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How to Treat Gout in 5 Easy Steps

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How to treat gout naturally and ward off future painful attacks.

Julia, age 65, woke with a start at 2 am with excruciating pain in her big toe (it felt like nothing she had experienced before). Even the light touch of the sheet was unbearable. The toe was not only extremely painful but red, swollen and stiff. Her diagnosis the next day at the doctor: Gout.

If you’ve ever had an attack of gout, you’d certainly remember it and want to do everything you can to dodge a future attack. On the other hand, if you’ve never experienced it, you will want to do what you can to avoid going down that painful road.

Caused by a buildup of uric acid, a first attack of gout tends to strike in the middle of the night, usually in the joint of the big toe. And risk for follow-up attacks is very high.

The dangers: While the initial flare-up may subside in about three to 10 days without treatment, long-term complications from repeated attacks can be serious. Gout can damage and deform your joints and bones…interfere with walking, driving and other day-to-day activities…and seriously harm your quality of life. It’s also been associated with greater risk for stroke, high blood pressure, heart attack and kidney stones.

About_goutGout is on the rise, now affecting about 8.3 million Americans—most likely due to the increase of chronic disease and obesity in the US. It tends to run in families, occurs more often in people who suffer from chronic illness such as those mentioned above and is affecting more women than ever before.

But there are actions you can take to treat gout naturally. These have been proven to reduce the likelihood of having one of these painful episodes—whether you’re looking to ward off recurrent gout flare-ups or a first attack…*

Lose weight. Extra weight reduces the ability of the kidneys to flush out uric acid, resulting in a greater possibility of a gout flare-up. One study in women found that obesity increased the risk for gout by 2.4 times. That number jumped to 2.8 for those who became obese in early or mid-adulthood.

What to do: Talk with your doctor about losing weight gradually through diet and exercise. Ironically, crash dieting (eating very little in order to lose weight quickly) and low-carb diets can increase the odds of a flare-up, as both cause uric acid levels to rise.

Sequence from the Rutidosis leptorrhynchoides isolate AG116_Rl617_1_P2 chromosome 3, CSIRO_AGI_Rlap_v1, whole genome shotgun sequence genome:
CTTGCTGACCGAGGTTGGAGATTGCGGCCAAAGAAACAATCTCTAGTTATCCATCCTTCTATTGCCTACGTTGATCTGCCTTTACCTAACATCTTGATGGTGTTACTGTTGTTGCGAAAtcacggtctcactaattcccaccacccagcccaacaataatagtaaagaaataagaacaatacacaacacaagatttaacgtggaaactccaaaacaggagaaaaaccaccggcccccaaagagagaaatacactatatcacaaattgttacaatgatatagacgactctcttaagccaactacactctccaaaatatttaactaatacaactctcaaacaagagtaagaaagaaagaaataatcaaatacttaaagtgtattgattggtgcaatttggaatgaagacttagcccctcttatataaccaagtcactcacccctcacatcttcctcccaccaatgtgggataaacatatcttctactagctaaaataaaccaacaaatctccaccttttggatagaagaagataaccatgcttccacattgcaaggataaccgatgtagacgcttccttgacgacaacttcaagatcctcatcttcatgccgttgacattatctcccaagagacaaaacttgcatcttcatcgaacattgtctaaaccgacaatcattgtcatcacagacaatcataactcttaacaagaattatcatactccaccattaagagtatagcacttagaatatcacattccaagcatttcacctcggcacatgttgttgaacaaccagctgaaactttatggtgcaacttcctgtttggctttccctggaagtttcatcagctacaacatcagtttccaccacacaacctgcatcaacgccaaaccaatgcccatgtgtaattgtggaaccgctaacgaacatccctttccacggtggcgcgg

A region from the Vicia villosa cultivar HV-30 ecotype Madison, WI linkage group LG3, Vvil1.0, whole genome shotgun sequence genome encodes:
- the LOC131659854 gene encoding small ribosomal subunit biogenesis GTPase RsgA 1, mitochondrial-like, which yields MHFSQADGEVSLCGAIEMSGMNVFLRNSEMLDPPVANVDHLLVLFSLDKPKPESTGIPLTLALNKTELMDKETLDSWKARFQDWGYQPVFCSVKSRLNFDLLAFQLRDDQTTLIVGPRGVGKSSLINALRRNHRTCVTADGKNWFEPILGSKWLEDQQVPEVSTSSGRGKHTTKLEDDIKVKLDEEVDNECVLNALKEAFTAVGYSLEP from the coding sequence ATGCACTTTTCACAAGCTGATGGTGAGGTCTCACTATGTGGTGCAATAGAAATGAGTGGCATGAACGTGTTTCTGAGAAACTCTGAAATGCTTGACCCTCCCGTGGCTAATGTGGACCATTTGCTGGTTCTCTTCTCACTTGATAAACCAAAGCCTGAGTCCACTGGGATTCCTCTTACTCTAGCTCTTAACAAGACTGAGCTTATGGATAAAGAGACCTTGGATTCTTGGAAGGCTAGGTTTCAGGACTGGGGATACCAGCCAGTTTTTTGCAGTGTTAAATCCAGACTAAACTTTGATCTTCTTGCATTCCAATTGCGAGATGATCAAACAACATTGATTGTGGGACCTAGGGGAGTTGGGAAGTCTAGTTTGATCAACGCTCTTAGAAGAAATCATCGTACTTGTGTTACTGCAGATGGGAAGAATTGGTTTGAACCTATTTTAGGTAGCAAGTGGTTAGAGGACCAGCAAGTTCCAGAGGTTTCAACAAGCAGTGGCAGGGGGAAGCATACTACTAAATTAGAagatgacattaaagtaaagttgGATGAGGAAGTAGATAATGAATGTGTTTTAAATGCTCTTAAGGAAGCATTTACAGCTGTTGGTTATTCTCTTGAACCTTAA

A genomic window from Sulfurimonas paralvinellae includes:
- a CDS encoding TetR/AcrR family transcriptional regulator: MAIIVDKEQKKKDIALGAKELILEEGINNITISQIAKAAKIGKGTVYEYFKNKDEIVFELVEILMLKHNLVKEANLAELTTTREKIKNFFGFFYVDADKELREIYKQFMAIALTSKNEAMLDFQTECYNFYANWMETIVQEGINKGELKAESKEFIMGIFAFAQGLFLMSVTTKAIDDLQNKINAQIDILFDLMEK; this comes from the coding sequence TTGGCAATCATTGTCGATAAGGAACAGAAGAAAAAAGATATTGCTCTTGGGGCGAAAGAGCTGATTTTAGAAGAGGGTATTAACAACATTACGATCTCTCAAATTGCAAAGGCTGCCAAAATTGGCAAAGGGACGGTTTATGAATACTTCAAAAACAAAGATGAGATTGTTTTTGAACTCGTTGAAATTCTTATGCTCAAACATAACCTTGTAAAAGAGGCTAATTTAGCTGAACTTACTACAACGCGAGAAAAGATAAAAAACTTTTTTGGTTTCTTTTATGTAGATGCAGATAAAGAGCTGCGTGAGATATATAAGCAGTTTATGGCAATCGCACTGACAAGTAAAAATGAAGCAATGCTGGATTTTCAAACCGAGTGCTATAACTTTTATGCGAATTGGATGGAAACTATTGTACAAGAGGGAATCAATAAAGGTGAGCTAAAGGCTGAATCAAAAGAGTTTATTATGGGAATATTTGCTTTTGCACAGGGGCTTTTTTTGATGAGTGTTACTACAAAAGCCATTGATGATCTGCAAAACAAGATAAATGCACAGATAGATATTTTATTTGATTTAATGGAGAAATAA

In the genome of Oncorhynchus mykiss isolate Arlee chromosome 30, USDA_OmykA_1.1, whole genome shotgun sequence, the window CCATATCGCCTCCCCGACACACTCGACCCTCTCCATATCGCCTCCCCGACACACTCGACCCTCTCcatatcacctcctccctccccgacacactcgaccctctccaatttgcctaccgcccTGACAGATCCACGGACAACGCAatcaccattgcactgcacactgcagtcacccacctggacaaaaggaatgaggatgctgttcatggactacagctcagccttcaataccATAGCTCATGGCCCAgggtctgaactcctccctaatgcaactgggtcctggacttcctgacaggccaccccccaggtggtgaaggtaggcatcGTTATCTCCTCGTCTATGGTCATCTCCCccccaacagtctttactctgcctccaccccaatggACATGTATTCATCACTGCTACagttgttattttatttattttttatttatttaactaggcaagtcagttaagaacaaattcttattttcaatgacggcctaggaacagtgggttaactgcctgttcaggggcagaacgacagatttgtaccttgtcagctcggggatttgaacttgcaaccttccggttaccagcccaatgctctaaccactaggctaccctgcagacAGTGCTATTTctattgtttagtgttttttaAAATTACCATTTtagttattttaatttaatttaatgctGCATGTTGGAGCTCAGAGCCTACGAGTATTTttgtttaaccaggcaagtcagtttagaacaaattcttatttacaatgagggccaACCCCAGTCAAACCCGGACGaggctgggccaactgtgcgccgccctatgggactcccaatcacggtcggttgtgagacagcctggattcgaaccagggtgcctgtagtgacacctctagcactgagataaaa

Avoid high-purine foods. Purines are chemicals in food that lead to the production of uric acid. The list of foods with purine is very long. You don’t need to avoid all of these foods, but if you’re prone to gout, it’s best to moderate your consumption of purine-rich red meat, organ meats and seafood (particularly anchovies, herring, mackerel, sardines, tuna, haddock and scallops).

Foods that may offer protection against gout flare-ups: Low-fat dairy products and cherries. Vitamin C (from food or a supplement) may also help.

Reevaluate aspirin and diuretics. Daily low-dose aspirin can trigger gout by increasing levels of uric acid in the blood. And diuretics, which are commonly used to treat high blood pressure and heart disease, may limit the kidneys’ ability to remove uric acid.

If you take one of these drugs and develop gout, ask your doctor if there are other medications (or dosages) that can be considered. Caution: Never stop taking a medication without your doctor’s approval.

Stay well-hydrated. If you’re predisposed to gout, drinking too little liquid can increase the concentration of uric acid in the blood, resulting in an attack.

Best: Drink eight eight-ounce glasses of water a day (excess uric acid will then be excreted via urination). Also, avoid regular soda and many other sweetened drinks that contain high-fructose corn syrup, which has been shown to increase uric acid levels.

Limit alcohol use. Overindulging in alcohol results in a damaging one-two punch to the body. It not only increases uric acid levels in the bloodstream and kidneys but also blocks the kidneys from excreting uric acid. While some studies have suggested that beer and hard liquor are worse than wine, the jury’s still out.

What to do: If you have gout or are looking to prevent it, play it safe—avoid beer and hard liquor and limit consumption of wine.

A MEDICATION THAT STEMS FLARE-UPS

Most patients will have a significant reduction, if not complete resolution, of gout attacks with the prescription drug allopurinol, which can be taken indefinitely, unless there is a change in health that lowers uric acid levels in the body naturally.

It may take a few dosage adjustments to achieve the target uric acid level of 6 mg/dL or lower. Also, especially in the first two weeks of taking this drug, some patients experience a gout flare-up, so doctors often prescribe anti-inflammatory medications with this drug.

Allopurinol is generally very well-tolerated, but in rare cases, it can cause a severe rash. If this happens, contact your doctor.  

*If your gout flares up more than twice a year, it’s important to see a doctor for treatment.

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Source:

Kenneth Saag, MD, a rheumatologist and professor of medicine at The University of Alabama at Birmingham. Dr. Saag is an outcomes researcher with expertise in the safety of drugs used for musculoskeletal disorders and has a clinical focus on bone health. He is the only rheumatologist on the board of directors of the National Osteoporosis Foundation. NOF.org

Date: September 1, 2015 Publication: Bottom Line Health